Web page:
Nearly 120,000 non domestic properties in England have taken steps to formally appeal their business rates bills since the controversial revaluation came into effect on 1st April 2017 with outstanding ‘Challenges’ up 35% fueling concerns that the new system was now creating a “bottleneck”.
Rateable Values, which are an estimate of a property’s annual rent on 1st April 2015 and came into effect on 1st April 2017, form the basis of the tax calculations for business rates bills.
Data from the Valuation Office Agency, an Executive Agency of HM Revenue & Customs, shows that 118,390 non domestic properties in England from shops to restaurants to pubs to public sector buildings registered a ‘Check’ between 1st April 2017 and 30th September 2019, the first stage of a formal appeal under the new Check Challenge Appeal Regulations.
The data also shows that, since the revaluation came into effect on 1st April 2017, up to and including 30th September 2019, a total of 109,610 ‘Checks’ in England were resolved with 67% of those ‘Checks’, 73,620 in total, being either agreed or partially agreed culminating in tax rebates.
However, for those premises where issues could not be agreed at the ‘Check’ stage, under the new 3 stage process, those formal appeals moved to the ‘Challenge’ stage with 12,580 non domestic premises as of 30th September 2019 now waiting for their cases to be resolved up 35% from 9,260 since the end of June 2019.
Once a ‘Challenge’ has been made, 18 months is allowed in law for a response before a business can take their case to the Independent Valuation Tribunal.
Of the 12,580 ‘Challenges’ outstanding as of end of 30th September a total of 3,190 are from premises across the 32 boroughs of London and the City – around 1 in 4.
Businesses across London were adversely impacted under the Revaluation in 2017 with the average property across the West End of London this year paying 35.99% more in rates bills than in 2016/17, the final year before the revaluation came into effect, according to Altus Group.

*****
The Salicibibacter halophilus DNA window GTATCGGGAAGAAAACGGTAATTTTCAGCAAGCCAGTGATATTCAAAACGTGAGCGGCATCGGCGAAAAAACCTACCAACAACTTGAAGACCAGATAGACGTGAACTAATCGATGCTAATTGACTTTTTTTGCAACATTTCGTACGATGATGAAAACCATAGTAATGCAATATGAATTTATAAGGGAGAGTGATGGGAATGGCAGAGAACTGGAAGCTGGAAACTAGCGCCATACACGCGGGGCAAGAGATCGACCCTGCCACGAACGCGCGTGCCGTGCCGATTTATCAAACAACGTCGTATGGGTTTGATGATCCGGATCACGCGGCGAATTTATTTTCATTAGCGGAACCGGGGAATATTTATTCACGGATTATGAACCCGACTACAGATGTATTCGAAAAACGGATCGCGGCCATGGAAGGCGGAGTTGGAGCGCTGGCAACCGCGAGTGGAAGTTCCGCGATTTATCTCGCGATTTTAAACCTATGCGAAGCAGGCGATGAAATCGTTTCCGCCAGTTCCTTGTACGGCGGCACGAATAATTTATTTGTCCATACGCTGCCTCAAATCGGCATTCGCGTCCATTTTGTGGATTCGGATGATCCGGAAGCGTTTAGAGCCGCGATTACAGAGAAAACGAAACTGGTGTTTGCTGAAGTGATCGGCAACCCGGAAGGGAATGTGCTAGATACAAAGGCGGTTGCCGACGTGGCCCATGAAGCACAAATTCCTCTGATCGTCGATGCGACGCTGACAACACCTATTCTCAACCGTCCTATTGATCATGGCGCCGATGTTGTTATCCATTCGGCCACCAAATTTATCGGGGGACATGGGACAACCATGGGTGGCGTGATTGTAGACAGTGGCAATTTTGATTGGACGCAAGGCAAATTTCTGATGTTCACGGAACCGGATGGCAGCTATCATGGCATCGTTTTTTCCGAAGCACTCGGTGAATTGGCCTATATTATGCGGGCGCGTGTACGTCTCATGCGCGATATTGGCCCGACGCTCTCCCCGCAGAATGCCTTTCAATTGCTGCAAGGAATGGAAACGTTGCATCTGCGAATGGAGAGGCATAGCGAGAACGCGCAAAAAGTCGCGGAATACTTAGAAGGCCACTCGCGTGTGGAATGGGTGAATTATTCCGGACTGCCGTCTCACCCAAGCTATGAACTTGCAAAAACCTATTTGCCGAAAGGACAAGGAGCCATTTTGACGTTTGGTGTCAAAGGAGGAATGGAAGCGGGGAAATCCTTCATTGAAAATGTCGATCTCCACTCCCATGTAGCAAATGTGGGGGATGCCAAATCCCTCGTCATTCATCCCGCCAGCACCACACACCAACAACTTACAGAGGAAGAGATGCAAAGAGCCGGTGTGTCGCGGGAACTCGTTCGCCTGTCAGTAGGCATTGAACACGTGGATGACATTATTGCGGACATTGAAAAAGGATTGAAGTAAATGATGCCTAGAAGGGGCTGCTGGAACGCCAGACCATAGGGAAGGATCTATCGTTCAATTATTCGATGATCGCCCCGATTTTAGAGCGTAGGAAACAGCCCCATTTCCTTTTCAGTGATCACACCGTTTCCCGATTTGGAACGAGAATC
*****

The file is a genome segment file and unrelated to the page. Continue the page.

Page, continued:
Alex Probyn, President of UK Expert Services at Altus Group, said: “More Checks are now being resolved than received which, in isolation, is positive, but my real and continued concern is the unnecessary delays that are being created by the increasing bottleneck at the Challenge stage.
“If more Challenges continue to be received than resolved and the settlement rate does not significantly improve, then this situation will become chronic. It will also mean that far too many cases will clog up the independent Valuation Tribunal, which is exactly what the new system was designed to circumvent. This is still salvageable but more resource must be found now, and the next Government must look to change the law to reduce the maximum response from 18 months to 6 months so that meritorious cases are resolved quickly”.
John McDonnell says a future Labour Government would “guarantee a fair and transparent appeal process” adding “case after case appeals have gone on far too long and then we are left mystical by the decision.”
The Ministry of Housing Communities and Local Government have confirmed that they expect Councils in England to collect £25 billion in business rates this year.
John McDonnell at FSB hustings – 5 minutes 30 seconds